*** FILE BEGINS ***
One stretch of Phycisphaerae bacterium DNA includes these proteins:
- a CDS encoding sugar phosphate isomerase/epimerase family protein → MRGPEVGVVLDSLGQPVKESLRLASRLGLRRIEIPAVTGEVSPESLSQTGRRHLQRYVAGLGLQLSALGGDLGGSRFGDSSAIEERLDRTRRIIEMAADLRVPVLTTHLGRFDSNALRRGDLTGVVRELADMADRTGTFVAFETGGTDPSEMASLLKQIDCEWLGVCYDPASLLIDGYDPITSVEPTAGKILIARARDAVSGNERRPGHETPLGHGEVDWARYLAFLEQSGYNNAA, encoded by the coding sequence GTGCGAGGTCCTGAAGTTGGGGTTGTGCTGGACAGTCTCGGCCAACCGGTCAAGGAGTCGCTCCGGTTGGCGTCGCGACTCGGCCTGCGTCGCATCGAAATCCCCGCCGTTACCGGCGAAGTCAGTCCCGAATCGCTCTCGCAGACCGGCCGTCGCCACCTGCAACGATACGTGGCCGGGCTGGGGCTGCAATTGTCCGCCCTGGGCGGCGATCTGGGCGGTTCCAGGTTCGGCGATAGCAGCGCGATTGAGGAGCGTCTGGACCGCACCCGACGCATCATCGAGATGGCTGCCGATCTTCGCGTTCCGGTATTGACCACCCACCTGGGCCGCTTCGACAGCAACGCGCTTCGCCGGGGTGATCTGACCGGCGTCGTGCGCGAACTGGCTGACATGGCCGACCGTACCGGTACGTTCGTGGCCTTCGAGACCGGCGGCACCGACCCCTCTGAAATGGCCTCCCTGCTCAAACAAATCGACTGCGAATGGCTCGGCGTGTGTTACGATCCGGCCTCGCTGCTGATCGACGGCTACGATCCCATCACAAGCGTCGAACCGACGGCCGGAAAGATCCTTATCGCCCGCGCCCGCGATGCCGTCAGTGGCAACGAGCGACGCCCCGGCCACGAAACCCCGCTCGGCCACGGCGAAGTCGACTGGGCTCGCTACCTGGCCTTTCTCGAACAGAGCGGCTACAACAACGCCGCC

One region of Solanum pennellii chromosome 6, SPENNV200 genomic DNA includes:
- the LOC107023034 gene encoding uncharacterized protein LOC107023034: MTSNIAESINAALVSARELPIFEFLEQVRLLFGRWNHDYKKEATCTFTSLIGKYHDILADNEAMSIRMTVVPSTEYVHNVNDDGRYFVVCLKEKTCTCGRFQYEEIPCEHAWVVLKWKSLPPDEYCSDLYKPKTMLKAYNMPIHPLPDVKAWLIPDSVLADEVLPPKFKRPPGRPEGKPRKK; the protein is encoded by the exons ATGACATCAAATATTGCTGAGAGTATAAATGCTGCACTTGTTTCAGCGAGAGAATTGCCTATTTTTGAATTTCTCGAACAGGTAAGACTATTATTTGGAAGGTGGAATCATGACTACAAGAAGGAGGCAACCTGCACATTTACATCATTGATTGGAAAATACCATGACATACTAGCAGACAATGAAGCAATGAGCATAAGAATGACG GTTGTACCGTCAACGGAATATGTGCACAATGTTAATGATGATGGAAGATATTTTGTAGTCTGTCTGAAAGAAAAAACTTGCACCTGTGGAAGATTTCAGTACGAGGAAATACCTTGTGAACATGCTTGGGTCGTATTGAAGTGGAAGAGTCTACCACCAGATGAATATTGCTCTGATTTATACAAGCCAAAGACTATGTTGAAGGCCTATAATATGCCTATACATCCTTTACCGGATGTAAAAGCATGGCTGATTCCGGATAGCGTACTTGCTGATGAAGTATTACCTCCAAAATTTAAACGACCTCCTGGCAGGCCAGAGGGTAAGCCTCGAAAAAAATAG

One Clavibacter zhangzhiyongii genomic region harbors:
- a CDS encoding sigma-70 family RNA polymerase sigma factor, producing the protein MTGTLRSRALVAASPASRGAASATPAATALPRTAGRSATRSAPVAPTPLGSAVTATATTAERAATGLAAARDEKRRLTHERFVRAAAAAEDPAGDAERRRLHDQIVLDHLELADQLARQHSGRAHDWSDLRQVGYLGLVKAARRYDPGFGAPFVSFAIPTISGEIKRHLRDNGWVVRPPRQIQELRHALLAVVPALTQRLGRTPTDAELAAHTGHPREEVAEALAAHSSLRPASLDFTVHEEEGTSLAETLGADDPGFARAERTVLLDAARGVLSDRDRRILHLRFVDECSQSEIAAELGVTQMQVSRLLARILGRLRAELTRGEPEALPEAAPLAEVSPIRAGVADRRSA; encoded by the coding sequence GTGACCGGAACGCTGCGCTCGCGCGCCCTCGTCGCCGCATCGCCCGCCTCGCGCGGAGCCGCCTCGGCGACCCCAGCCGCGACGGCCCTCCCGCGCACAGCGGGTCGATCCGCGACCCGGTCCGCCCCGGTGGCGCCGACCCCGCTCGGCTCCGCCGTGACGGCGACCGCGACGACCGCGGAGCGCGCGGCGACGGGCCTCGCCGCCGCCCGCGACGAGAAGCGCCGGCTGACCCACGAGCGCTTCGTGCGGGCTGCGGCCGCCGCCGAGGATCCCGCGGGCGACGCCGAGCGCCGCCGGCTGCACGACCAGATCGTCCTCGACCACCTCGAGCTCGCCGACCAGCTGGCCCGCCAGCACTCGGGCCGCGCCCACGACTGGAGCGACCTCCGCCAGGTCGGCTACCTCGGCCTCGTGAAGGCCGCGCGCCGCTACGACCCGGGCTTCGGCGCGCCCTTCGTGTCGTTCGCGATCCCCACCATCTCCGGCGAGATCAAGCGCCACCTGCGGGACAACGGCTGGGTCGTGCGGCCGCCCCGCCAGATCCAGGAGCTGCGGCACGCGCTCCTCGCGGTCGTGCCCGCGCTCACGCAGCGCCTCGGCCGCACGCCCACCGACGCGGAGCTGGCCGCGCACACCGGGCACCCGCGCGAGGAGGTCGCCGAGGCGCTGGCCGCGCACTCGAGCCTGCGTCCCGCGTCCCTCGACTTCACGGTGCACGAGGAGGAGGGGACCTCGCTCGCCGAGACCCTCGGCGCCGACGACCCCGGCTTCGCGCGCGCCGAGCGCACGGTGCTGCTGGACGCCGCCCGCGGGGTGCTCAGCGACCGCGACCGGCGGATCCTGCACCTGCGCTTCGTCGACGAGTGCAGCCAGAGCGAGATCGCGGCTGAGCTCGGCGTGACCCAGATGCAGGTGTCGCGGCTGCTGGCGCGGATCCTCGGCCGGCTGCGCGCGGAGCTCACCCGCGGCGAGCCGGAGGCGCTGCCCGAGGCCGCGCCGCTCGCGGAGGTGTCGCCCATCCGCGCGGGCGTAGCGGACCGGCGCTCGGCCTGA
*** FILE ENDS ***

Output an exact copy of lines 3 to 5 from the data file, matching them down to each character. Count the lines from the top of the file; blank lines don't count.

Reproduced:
One region of Solanum pennellii chromosome 6, SPENNV200 genomic DNA includes:
- the LOC107023034 gene encoding uncharacterized protein LOC107023034: MTSNIAESINAALVSARELPIFEFLEQVRLLFGRWNHDYKKEATCTFTSLIGKYHDILADNEAMSIRMTVVPSTEYVHNVNDDGRYFVVCLKEKTCTCGRFQYEEIPCEHAWVVLKWKSLPPDEYCSDLYKPKTMLKAYNMPIHPLPDVKAWLIPDSVLADEVLPPKFKRPPGRPEGKPRKK; the protein is encoded by the exons ATGACATCAAATATTGCTGAGAGTATAAATGCTGCACTTGTTTCAGCGAGAGAATTGCCTATTTTTGAATTTCTCGAACAGGTAAGACTATTATTTGGAAGGTGGAATCATGACTACAAGAAGGAGGCAACCTGCACATTTACATCATTGATTGGAAAATACCATGACATACTAGCAGACAATGAAGCAATGAGCATAAGAATGACG GTTGTACCGTCAACGGAATATGTGCACAATGTTAATGATGATGGAAGATATTTTGTAGTCTGTCTGAAAGAAAAAACTTGCACCTGTGGAAGATTTCAGTACGAGGAAATACCTTGTGAACATGCTTGGGTCGTATTGAAGTGGAAGAGTCTACCACCAGATGAATATTGCTCTGATTTATACAAGCCAAAGACTATGTTGAAGGCCTATAATATGCCTATACATCCTTTACCGGATGTAAAAGCATGGCTGATTCCGGATAGCGTACTTGCTGATGAAGTATTACCTCCAAAATTTAAACGACCTCCTGGCAGGCCAGAGGGTAAGCCTCGAAAAAAATAG

One Clavibacter zhangzhiyongii genomic region harbors: